Five Questions for Mark Pafford
Around the State
West Palm Beach Rep. Mark Pafford, who will become House Democratic leader after the 2014 elections, started as an aide to Congressman Lawrence J. Smith and then-state Rep. Lois Frankel. He was elected to the House in his own right in 2008 and has served as minority whip, policy chair and leader of his local delegation.
The News Service of Florida has five questions for Mark Pafford:
Pafford is a graduate of Florida International University with a bachelor's degree in public administration. From 1998 to 2007, he was executive director of the Alzheimer's Association in Palm Beach County, and now is a consultant for nonprofits. He was chosen last month to replace Rep. Darryl Rouson, D-St. Petersburg, as the next caucus leader after a fight that exposed schisms among House Democrats and within the Florida Democratic Party.
Q: Why in the world did you want this job?
PAFFORD: Look, sometimes there's a need to step up, and leadership's required. I think I have an even-enough hand to build the caucus the way it needs to be built. And strengthen it, and strengthen each individual member. And allow the caucus to really be a fine minority caucus, and have a voice and a message.
It's going to take time. It's going to take respect. It's something that you have to earn. People may know who I am, but -- as policy chair this past year, I like to stand on my feet on the floor, and I get to watch an awful lot. But it doesn't mean that I speak to everybody. And so you develop opinions about people in your own caucus. And sometimes the closest you get to somebody is going around the end of the chamber desks, you know, where (Rep. Mike) Clelland (D-Lake Mary) sits, and saying hi -- and that's not a close relationship.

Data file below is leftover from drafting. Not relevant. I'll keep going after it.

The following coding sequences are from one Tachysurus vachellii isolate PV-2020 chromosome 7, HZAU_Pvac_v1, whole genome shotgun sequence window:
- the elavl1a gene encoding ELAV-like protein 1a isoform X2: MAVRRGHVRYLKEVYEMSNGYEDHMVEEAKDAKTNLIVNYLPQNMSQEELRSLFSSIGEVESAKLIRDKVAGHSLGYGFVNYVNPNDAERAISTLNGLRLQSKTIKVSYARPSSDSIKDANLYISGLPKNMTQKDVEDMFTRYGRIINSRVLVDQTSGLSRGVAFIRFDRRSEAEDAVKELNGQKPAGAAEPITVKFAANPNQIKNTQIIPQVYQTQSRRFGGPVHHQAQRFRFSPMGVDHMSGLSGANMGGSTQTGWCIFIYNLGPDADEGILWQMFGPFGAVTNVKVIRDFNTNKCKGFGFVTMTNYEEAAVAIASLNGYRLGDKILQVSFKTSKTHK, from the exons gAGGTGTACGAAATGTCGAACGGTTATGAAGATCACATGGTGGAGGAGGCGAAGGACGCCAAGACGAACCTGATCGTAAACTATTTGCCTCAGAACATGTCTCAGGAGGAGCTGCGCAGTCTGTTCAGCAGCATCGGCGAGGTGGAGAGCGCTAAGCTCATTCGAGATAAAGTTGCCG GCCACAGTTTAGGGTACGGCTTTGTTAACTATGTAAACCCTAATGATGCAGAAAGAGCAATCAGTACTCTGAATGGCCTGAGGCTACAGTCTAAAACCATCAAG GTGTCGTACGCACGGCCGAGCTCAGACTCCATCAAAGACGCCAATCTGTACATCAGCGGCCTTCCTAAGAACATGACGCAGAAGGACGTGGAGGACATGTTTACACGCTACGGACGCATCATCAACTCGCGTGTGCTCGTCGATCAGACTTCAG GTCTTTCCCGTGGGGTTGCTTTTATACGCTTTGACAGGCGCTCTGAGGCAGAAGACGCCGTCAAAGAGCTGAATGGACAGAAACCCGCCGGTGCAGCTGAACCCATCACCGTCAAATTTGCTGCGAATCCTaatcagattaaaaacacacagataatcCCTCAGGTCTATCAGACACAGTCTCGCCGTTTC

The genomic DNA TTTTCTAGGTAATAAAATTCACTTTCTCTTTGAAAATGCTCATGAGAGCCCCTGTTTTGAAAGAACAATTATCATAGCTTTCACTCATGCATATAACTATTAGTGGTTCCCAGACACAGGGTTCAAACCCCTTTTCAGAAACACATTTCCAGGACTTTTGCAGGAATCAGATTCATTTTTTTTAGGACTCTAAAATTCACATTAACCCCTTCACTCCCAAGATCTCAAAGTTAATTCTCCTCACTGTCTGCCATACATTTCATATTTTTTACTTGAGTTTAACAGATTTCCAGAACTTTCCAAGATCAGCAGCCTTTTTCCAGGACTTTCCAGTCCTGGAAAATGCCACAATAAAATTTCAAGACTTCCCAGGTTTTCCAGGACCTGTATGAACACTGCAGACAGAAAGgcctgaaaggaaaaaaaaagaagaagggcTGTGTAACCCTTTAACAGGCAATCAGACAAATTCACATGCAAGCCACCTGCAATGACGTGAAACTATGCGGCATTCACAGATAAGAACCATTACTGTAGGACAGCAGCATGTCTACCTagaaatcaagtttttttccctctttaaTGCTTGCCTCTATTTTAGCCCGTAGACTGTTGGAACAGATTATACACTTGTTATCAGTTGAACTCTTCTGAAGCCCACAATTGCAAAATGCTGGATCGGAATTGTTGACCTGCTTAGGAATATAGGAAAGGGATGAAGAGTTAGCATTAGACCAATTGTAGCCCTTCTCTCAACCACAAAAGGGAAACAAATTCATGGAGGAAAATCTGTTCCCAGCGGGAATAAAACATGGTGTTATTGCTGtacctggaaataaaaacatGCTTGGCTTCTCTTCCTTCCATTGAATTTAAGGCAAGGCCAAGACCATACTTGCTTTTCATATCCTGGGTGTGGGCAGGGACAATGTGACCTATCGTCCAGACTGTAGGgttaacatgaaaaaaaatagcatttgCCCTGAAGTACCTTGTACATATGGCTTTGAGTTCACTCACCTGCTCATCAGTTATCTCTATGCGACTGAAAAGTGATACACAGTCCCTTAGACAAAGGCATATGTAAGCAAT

What I've been able to do in just a couple of weeks is really develop an understanding of who each individual person is, each individual story. And you find that you've got some wonderful people, first, who happen to be joining you in a wonderful back two-and-a-half rows or whatever it is, who can really contribute in fantastic areas that they're truly experts in. And if you can support that, then I think you add a level of not only credibility among your own caucus, but you help them achieve some credibility at home. You know, the voters -- it's not going to be me that decides if somebody's doing a good job. It's going to be the voters at home.
So allow each member to do their best. Support them and make them strong. And then where there are opportunities to use those members -- and (Clelland is) one example. He knows fire and he knows law. I don't know that -- I've had one fire, called the fire department. But that's what we are: We're a citizens' Legislature. And we need to have those varied type of thoughts to make us stronger. We're the big tent, so we need to actually make that our strength.
Q: As minority leader, what will be your strategy for healing the rift in the caucus?